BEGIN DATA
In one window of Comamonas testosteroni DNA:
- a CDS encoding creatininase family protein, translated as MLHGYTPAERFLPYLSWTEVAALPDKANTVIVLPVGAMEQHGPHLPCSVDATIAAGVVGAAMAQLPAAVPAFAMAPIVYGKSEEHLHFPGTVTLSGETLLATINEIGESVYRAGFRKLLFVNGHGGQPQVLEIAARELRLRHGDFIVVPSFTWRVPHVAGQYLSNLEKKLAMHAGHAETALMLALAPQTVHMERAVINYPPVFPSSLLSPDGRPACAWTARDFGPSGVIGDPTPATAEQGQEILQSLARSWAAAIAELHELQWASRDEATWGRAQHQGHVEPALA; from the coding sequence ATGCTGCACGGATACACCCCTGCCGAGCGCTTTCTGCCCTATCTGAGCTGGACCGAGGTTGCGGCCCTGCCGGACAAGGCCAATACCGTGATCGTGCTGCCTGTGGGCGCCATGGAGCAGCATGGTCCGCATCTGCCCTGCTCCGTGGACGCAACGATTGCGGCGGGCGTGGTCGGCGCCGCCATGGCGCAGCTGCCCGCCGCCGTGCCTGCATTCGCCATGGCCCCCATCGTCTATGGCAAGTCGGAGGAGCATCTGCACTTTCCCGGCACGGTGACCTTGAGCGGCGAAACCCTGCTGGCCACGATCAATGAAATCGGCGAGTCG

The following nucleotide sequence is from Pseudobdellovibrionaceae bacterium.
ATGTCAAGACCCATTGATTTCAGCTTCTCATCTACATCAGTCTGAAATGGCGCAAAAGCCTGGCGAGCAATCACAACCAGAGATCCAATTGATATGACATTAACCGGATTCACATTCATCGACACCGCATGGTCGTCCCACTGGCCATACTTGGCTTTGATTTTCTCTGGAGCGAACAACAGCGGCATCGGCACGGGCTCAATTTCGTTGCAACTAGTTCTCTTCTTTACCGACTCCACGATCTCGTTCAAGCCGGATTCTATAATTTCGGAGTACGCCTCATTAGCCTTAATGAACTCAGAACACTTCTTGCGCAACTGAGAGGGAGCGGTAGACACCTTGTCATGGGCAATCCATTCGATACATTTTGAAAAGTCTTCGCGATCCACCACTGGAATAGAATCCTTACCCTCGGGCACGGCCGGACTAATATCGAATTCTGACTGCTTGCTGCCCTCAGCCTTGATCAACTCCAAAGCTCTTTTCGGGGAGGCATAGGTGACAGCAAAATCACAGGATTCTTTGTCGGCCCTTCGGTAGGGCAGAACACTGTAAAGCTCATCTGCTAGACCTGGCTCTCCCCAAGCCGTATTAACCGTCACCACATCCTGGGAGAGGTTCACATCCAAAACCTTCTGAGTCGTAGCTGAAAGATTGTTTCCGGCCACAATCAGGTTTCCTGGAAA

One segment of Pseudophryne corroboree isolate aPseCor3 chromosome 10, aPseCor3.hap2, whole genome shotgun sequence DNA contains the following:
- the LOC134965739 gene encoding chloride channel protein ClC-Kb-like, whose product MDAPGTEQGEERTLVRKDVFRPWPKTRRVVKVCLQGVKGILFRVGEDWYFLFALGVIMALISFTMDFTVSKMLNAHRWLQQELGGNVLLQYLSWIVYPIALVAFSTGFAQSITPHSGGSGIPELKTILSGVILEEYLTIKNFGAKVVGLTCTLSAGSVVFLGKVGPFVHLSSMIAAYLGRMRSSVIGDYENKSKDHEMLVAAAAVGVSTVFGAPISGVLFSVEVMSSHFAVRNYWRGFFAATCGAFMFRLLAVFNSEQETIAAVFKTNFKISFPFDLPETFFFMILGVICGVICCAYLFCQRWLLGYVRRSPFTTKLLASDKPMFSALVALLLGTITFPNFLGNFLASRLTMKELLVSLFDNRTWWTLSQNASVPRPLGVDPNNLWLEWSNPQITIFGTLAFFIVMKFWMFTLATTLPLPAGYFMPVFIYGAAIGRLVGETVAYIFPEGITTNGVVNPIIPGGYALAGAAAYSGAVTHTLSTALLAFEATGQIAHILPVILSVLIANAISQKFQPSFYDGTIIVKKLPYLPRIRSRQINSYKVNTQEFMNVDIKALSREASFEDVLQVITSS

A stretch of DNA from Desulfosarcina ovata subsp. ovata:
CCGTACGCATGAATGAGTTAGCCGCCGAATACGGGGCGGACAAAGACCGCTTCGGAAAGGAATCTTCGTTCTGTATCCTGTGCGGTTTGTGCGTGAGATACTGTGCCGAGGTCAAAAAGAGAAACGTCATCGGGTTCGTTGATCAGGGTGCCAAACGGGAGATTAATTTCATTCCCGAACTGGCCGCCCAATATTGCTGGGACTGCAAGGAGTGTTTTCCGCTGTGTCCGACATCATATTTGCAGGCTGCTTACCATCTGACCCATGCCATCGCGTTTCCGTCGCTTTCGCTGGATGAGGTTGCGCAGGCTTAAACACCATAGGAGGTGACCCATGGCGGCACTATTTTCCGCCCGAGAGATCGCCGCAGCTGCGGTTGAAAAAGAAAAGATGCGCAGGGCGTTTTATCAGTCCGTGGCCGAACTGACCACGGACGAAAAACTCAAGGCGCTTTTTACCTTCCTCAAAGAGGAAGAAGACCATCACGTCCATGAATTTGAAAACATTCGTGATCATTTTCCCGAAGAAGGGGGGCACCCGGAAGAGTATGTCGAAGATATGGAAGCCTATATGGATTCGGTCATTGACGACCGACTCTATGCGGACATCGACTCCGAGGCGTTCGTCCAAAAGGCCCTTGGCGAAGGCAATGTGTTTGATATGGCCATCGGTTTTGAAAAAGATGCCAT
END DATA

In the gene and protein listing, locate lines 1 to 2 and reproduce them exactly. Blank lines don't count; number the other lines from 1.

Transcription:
In one window of Comamonas testosteroni DNA:
- a CDS encoding creatininase family protein, translated as MLHGYTPAERFLPYLSWTEVAALPDKANTVIVLPVGAMEQHGPHLPCSVDATIAAGVVGAAMAQLPAAVPAFAMAPIVYGKSEEHLHFPGTVTLSGETLLATINEIGESVYRAGFRKLLFVNGHGGQPQVLEIAARELRLRHGDFIVVPSFTWRVPHVAGQYLSNLEKKLAMHAGHAETALMLALAPQTVHMERAVINYPPVFPSSLLSPDGRPACAWTARDFGPSGVIGDPTPATAEQGQEILQSLARSWAAAIAELHELQWASRDEATWGRAQHQGHVEPALA; from the coding sequence ATGCTGCACGGATACACCCCTGCCGAGCGCTTTCTGCCCTATCTGAGCTGGACCGAGGTTGCGGCCCTGCCGGACAAGGCCAATACCGTGATCGTGCTGCCTGTGGGCGCCATGGAGCAGCATGGTCCGCATCTGCCCTGCTCCGTGGACGCAACGATTGCGGCGGGCGTGGTCGGCGCCGCCATGGCGCAGCTGCCCGCCGCCGTGCCTGCATTCGCCATGGCCCCCATCGTCTATGGCAAGTCGGAGGAGCATCTGCACTTTCCCGGCACGGTGACCTTGAGCGGCGAAACCCTGCTGGCCACGATCAATGAAATCGGCGAGTCG